May 9, 2013: Williams, the presiding juvenile court judge, sends a letter to Hunter noting she has about 75 unresolved cases beyond the 120-day limit set by the Ohio Supreme Court.
May 20, 2013: Hunter has told the county prosecutor's office she no longer wants it to represent her in lawsuits by WCPO and the Enquirer, according to court documents filed by the prosecutor's office.
May 29, 2013: Thirty Hunter supporters attend a county commissioners meeting and complain that the county is guilty of injustice and disrespect toward Hunter. They call Williams' courtroom a "palace" and Hunter's "a dump." They demand the county upgrade Hunter's courtroom and appoint a court administrator approved by both judges.
June, 2013: Hunter sentences two of the six defendants (ages 13 and 14) in the "bored beating" case to probation until they are 21, plus 500 hours of community service and 10 job details. Five of the six take a plea deal. She delays sentencing on three others while she reviews their psychological reports.The sixth awaits trial.
July 12, 2013: The "bored beating" victim, Pat Mahaney, dies. After an autopsy rules he died from liver disease, not the beating, prosecutor Joe Deters announces he will not file additional charges against the teens.
July 23, 2013: The First District Court of Appeals finds Hunter in contempt for continuing to bar the Enquirer.
Aug. 8, 2013: Public defender Ray Faller sues Hunter over 13 delayed cases in her court, saying Hunter failed to rule within the 120-day limit set by the Ohio Supreme Court. Faller claims the delay interferes with attempts to place children in homes, finalize adoption or resolve charges.
Aug. 15, 2013: Hunter asks federal judge Dlott to award her $170,000 in back pay and the status of presiding judge in juvenile court, claiming she was entitled to them had her 2010 election victory not taken 18 months to resolve. Dlott denies Hunter's request, ruling it was filed too late.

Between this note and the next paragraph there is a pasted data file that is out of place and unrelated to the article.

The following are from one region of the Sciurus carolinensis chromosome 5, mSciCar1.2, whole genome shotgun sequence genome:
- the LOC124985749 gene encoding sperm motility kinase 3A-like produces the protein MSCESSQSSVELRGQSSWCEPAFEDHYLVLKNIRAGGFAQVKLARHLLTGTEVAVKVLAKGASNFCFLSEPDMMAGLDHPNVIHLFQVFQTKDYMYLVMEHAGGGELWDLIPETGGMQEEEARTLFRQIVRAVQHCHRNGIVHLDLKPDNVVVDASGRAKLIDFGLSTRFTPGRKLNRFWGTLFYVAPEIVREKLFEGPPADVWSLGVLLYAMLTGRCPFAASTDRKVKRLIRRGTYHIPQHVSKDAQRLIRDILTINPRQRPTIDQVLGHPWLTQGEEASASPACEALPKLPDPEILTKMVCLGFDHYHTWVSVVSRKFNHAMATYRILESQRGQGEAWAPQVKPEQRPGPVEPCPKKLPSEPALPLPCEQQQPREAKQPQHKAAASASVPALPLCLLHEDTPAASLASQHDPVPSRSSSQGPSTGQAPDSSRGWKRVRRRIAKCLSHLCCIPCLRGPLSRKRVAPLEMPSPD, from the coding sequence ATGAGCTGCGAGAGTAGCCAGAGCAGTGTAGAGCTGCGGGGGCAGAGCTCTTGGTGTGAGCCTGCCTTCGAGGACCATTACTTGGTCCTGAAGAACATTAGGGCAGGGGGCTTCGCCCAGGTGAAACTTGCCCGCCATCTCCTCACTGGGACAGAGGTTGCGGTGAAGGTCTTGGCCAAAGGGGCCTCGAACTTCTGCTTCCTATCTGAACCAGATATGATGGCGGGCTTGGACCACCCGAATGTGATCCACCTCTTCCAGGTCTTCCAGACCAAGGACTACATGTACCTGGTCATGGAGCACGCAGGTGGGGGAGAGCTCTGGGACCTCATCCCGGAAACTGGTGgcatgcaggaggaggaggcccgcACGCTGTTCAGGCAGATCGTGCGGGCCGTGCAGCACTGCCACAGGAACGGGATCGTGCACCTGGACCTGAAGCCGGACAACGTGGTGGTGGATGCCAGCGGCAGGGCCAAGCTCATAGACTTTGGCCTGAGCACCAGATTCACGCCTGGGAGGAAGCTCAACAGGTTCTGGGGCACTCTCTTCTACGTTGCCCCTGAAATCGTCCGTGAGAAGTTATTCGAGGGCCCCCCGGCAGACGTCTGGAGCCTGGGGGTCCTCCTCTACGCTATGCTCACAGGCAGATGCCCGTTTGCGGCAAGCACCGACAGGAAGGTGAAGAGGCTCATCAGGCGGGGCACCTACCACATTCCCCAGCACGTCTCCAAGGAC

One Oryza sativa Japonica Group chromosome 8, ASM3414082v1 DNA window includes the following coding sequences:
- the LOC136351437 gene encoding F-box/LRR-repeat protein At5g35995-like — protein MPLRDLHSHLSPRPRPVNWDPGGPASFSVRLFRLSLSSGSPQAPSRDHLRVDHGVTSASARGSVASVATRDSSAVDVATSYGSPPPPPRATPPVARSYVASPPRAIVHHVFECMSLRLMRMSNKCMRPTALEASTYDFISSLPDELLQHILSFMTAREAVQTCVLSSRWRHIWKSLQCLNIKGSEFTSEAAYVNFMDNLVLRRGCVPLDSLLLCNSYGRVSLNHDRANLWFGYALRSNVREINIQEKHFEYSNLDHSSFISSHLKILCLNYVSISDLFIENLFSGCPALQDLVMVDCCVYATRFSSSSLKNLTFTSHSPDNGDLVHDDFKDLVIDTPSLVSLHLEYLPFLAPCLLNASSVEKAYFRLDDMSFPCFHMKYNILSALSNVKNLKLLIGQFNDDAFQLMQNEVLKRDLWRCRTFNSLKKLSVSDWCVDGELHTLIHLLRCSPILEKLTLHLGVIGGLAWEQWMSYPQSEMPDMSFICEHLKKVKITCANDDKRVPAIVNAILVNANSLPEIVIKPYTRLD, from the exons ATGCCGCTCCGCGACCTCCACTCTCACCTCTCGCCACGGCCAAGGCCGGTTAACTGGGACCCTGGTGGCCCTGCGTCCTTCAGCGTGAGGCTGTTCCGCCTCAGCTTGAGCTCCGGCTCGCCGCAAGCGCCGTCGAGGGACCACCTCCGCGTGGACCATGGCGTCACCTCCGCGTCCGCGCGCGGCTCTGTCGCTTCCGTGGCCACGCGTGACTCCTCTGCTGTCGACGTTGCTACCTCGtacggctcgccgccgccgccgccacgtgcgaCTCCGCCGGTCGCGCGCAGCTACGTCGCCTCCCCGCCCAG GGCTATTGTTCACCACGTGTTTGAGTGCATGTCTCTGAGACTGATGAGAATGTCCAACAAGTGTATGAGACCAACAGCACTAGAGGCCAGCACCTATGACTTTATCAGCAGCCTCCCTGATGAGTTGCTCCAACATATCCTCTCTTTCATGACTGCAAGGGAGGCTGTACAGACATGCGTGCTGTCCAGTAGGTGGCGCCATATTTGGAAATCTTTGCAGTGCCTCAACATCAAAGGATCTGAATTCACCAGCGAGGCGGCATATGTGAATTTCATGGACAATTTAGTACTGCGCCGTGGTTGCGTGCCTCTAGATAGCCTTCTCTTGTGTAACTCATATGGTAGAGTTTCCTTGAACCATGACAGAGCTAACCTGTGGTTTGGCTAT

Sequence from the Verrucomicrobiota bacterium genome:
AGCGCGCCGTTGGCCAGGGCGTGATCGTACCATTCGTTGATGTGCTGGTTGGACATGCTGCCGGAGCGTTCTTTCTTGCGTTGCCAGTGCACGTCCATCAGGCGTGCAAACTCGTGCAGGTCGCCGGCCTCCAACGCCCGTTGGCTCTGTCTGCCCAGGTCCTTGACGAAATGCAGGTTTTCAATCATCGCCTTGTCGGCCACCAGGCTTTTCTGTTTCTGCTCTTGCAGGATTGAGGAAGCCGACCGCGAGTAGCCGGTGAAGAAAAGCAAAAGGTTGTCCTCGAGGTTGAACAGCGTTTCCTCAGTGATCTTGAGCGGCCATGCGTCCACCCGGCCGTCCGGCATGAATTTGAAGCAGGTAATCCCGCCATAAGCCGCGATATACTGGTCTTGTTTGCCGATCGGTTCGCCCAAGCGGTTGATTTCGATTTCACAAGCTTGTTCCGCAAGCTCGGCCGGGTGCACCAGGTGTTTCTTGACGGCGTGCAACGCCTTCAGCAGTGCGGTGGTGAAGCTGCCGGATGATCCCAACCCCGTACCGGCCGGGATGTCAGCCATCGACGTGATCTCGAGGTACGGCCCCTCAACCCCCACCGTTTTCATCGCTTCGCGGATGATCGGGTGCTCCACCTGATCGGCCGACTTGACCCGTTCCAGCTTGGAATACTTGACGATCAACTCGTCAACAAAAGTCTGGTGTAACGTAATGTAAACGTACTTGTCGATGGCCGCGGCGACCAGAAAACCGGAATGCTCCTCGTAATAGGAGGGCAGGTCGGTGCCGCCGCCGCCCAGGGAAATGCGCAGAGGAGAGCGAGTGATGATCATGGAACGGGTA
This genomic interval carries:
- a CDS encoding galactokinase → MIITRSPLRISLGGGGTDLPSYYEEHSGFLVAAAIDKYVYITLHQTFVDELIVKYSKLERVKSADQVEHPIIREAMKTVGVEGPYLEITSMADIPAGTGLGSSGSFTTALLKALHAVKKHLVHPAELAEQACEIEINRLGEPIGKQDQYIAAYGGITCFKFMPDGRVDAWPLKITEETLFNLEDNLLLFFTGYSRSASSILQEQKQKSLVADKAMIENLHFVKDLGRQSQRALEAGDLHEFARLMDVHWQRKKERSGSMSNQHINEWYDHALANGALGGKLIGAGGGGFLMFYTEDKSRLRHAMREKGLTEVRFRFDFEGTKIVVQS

Aug. 16, 2013: Hunter's brother; Stephen Hunter, is fired from his job as juvenile jailer for punching a 15-year-old inmate in the face. The incident happened July 7. He was fired after a disciplinary hearing. Stephen Hunter had been hired by Williams in January, 2012, before his sister took office as juvenile judge.
Aug. 26, 2013: Deters says his office will no longer represent Hunter after she filed grievances against him and three of his attorneys with the Ohio Supreme Court. That allows Hunter to hire her own attorneys as she wanted. Deters says Hunter accused him of slandering her. “I don't know what she's talking about," he says. Hunter says Deters is trying to defame her. "It is disturbing that an individual who has never personally, nor professionally met me, continues to make dishonest, inflammatory statements about me in a public forum, calculated to fuel hatred," Hunter says in a statement.
Sept. 13, 2013: Assistant county prosecutor Bill Breyer says Hunter or someone directed by her may have committed a crime by backdating documents in her court. Following an investigation, Breyer says the company that operates the software in juvenile court determined that two documents filed and signed by Hunter were not created until weeks after they are dated. In both case, the backdating prevented prosecutors from appealing Hunter's rulings, Breyer says.
Sept. 23, 2013: Two special prosecutors, Scott Croswell and Merlyn Shiverdecker, are appointed to investigate the backdating allegations.
Oct., 2013: The Ohio Supreme Court appoints Thomas Lipps a special judge to help clear the backlog of cases in juvenile court.
Nov. 8, 2013: Hunter's father dies. She takes bereavement leave and returns Nov. 21.